Asking the Right Questions. This tactic is certainly not new, as the “Socratic Method”—named after the ancient Greek philosopher Socrates—has long been used to stimulate critical thinking skills. In what he calls “the queen mother of all tactics,” apologist Greg Koukl believes that using questions will help the Christian stay “in the driver’s seat in conversations so you can productively direct the discussion, exposing faulty thinking and suggesting more fruitful alternatives along the way.”[1] He explains, “Sometimes the little things have the greatest impact. Using simple leading questions is an almost effortless way to introduce spiritual topics to a conversation without seeming abrupt, rude, or pushy. Questions are engaging and interactive, probing yet amicable. Most important, they keep you in the driver’s seat while someone else does all the work.”[2]

Typically I have found that almost everyone likes to think that their opinion is important. The very idea that you are asking questions—not superficial inquiries but honest questions where you really want to know what the other person is thinking—can help eliminate the pressure many Christians feel, as if they somehow must be the resident experts who possess all the answers to any skeptic’s inquiries. Think about how Jesus used this tactic when He dealt with people. For example, in Matthew 22:41, He set up the situation by asking the Pharisees, “What do you think about the Christ? Whose son is he?” (NIV). Or in John 5:6 when He asked the invalid at the Pool of Bethesda, “Do you want to get well?” (NIV). This question allowed Jesus to understand how badly this man wanted to be healed.[3] Whether you are speaking to a friend, a neighbor, a family member, or even a stranger, thoughtful questions can help guide the conversation and make it more productive than you may have ever thought possible.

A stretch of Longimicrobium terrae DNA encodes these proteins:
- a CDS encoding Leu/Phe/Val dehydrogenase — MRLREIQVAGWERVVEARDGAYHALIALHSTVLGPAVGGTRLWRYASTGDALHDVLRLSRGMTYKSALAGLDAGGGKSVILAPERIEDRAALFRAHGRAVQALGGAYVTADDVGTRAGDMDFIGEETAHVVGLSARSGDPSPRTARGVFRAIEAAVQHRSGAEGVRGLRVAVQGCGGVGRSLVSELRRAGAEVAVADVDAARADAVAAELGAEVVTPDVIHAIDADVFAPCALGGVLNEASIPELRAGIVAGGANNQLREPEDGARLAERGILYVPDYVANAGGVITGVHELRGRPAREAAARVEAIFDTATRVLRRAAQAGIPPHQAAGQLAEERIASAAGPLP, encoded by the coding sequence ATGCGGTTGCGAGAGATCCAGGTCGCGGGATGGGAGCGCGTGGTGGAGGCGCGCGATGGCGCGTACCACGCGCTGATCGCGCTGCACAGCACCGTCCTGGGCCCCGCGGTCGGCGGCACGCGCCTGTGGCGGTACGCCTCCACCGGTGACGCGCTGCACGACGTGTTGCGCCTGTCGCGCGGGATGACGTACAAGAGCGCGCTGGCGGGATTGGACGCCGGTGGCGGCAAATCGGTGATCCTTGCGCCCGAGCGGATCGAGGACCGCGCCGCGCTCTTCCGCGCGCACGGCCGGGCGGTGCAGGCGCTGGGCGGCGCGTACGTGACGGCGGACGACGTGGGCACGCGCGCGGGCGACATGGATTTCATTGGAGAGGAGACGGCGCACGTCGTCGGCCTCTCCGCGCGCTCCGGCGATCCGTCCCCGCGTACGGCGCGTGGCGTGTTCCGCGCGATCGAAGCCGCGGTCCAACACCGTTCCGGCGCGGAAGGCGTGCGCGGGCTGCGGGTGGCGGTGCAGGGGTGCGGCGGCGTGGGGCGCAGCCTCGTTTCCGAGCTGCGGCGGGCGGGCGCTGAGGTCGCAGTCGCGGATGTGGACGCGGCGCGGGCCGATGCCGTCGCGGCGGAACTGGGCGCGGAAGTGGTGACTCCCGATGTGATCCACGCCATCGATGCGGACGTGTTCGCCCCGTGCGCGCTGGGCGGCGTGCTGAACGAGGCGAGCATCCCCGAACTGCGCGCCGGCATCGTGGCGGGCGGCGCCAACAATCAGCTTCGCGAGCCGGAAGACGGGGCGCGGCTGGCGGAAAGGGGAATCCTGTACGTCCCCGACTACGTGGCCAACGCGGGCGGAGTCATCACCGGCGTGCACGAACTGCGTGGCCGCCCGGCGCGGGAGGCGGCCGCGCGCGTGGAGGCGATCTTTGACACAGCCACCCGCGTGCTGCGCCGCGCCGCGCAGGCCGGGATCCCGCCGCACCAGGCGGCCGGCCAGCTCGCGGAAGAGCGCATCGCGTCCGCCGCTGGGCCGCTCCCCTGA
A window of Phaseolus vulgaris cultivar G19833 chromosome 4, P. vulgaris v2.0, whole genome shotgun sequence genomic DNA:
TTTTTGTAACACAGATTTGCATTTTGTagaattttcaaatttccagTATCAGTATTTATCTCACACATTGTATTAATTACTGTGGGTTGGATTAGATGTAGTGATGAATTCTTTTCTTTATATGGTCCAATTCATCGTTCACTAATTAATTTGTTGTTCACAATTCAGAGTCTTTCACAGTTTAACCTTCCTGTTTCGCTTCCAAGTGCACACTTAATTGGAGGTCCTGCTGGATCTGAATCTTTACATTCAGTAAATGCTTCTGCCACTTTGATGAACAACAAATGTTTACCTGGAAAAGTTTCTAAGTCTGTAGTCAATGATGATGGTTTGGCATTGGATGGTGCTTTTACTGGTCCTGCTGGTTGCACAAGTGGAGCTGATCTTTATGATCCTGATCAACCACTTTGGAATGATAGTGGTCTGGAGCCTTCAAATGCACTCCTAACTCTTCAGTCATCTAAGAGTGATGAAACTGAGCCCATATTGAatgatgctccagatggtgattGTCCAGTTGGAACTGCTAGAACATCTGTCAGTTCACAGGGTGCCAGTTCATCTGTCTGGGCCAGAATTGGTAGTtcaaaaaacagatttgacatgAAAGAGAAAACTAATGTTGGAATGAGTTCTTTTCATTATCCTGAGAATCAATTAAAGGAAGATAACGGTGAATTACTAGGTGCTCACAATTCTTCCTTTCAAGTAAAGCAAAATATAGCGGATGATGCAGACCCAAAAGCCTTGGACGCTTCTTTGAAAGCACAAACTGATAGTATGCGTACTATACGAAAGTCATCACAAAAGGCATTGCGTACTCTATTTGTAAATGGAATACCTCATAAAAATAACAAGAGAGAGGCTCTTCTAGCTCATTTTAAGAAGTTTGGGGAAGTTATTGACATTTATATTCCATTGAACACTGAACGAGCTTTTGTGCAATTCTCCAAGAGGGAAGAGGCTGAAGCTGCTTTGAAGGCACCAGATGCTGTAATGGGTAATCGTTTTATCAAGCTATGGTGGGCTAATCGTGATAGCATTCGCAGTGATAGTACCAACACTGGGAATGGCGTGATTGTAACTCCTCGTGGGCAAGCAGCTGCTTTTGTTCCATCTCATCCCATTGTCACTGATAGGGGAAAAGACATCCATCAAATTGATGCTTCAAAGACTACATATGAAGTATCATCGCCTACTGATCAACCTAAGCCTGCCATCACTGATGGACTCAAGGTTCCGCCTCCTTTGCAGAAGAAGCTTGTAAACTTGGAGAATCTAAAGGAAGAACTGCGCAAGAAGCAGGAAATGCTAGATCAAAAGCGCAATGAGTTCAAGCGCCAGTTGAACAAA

Getting an evangelism encounter started can be greatly aided with questions. For example, asking, “Do you know what the gospel of Jesus Christ is?” will tell you how well this person understands Christianity.

Probably one of the most simple but effective introductory questions comes from D. James Kennedy’s Evangelism Explosion, which was started in 1962. This tactic begins, “Have you come to a place in your thinking where you would know for sure that if you were to die today, you would go to heaven or is that something you would say you’re still working on?”[4]